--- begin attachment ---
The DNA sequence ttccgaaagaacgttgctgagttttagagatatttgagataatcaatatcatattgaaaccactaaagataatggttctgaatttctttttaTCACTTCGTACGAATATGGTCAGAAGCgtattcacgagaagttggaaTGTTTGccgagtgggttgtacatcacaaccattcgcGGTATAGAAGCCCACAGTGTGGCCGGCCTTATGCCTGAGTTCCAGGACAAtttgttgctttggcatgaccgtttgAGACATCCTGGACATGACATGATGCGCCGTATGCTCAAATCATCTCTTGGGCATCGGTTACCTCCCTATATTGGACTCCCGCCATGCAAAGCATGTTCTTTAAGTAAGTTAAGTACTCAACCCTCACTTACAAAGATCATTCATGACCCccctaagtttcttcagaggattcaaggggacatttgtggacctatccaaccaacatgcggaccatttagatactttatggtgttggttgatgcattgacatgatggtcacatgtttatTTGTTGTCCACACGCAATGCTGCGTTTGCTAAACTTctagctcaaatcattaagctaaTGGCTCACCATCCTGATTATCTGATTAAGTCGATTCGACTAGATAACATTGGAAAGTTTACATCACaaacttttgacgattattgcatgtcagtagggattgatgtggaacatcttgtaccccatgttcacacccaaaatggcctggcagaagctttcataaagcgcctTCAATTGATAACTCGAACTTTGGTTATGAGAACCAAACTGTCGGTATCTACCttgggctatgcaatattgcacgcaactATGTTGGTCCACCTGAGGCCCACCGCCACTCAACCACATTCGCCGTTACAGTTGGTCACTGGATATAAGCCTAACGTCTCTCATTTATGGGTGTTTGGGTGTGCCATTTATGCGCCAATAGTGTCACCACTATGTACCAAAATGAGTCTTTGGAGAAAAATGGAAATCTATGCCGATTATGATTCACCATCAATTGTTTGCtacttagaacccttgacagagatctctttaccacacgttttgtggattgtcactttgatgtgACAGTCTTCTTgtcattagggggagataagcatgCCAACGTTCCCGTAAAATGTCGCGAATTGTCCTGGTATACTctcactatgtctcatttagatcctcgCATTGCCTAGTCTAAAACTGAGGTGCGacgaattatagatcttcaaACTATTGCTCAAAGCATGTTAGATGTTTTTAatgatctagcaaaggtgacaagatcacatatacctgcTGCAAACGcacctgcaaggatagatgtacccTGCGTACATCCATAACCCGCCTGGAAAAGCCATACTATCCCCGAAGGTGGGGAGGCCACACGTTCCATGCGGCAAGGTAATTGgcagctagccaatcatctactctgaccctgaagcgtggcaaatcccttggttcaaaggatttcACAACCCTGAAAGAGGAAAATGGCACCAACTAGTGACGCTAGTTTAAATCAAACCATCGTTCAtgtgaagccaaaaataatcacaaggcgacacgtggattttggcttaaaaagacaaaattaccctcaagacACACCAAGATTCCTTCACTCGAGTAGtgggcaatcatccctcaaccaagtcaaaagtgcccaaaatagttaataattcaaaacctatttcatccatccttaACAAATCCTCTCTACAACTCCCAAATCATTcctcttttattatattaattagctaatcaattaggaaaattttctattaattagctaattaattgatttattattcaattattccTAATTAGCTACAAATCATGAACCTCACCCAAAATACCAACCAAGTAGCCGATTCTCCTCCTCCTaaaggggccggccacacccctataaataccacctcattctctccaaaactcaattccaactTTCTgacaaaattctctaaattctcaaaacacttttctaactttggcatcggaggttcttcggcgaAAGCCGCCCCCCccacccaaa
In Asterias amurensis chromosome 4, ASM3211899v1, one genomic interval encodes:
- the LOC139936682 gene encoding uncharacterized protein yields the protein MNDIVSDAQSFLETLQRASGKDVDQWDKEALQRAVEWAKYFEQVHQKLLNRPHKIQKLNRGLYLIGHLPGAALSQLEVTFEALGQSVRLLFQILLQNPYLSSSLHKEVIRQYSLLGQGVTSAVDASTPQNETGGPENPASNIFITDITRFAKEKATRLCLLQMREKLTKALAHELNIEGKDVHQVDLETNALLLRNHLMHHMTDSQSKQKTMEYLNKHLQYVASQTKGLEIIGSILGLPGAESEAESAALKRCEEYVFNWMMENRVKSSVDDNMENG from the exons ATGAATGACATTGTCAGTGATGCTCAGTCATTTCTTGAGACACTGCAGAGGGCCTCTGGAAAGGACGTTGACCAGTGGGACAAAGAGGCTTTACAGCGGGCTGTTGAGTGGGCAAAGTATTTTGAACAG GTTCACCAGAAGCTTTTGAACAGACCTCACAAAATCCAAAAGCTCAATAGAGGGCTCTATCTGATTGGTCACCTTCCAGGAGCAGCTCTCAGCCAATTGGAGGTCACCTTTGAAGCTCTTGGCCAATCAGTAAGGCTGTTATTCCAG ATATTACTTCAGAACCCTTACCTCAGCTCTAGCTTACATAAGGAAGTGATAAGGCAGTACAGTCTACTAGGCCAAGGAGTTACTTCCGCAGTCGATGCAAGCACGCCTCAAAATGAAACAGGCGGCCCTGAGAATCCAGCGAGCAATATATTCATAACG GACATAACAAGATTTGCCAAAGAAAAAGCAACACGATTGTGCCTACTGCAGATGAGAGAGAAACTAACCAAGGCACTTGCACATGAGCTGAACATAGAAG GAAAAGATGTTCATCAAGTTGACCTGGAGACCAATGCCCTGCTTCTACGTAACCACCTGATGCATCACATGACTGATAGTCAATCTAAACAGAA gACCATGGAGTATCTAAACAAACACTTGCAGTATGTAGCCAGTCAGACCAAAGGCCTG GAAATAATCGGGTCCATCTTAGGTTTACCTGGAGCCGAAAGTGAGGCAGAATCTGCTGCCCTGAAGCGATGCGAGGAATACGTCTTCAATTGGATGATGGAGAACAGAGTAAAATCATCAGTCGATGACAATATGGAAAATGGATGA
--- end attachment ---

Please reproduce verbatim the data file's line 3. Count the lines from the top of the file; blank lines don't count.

- the LOC139936682 gene encoding uncharacterized protein yields the protein MNDIVSDAQSFLETLQRASGKDVDQWDKEALQRAVEWAKYFEQVHQKLLNRPHKIQKLNRGLYLIGHLPGAALSQLEVTFEALGQSVRLLFQILLQNPYLSSSLHKEVIRQYSLLGQGVTSAVDASTPQNETGGPENPASNIFITDITRFAKEKATRLCLLQMREKLTKALAHELNIEGKDVHQVDLETNALLLRNHLMHHMTDSQSKQKTMEYLNKHLQYVASQTKGLEIIGSILGLPGAESEAESAALKRCEEYVFNWMMENRVKSSVDDNMENG from the exons ATGAATGACATTGTCAGTGATGCTCAGTCATTTCTTGAGACACTGCAGAGGGCCTCTGGAAAGGACGTTGACCAGTGGGACAAAGAGGCTTTACAGCGGGCTGTTGAGTGGGCAAAGTATTTTGAACAG GTTCACCAGAAGCTTTTGAACAGACCTCACAAAATCCAAAAGCTCAATAGAGGGCTCTATCTGATTGGTCACCTTCCAGGAGCAGCTCTCAGCCAATTGGAGGTCACCTTTGAAGCTCTTGGCCAATCAGTAAGGCTGTTATTCCAG ATATTACTTCAGAACCCTTACCTCAGCTCTAGCTTACATAAGGAAGTGATAAGGCAGTACAGTCTACTAGGCCAAGGAGTTACTTCCGCAGTCGATGCAAGCACGCCTCAAAATGAAACAGGCGGCCCTGAGAATCCAGCGAGCAATATATTCATAACG GACATAACAAGATTTGCCAAAGAAAAAGCAACACGATTGTGCCTACTGCAGATGAGAGAGAAACTAACCAAGGCACTTGCACATGAGCTGAACATAGAAG GAAAAGATGTTCATCAAGTTGACCTGGAGACCAATGCCCTGCTTCTACGTAACCACCTGATGCATCACATGACTGATAGTCAATCTAAACAGAA gACCATGGAGTATCTAAACAAACACTTGCAGTATGTAGCCAGTCAGACCAAAGGCCTG GAAATAATCGGGTCCATCTTAGGTTTACCTGGAGCCGAAAGTGAGGCAGAATCTGCTGCCCTGAAGCGATGCGAGGAATACGTCTTCAATTGGATGATGGAGAACAGAGTAAAATCATCAGTCGATGACAATATGGAAAATGGATGA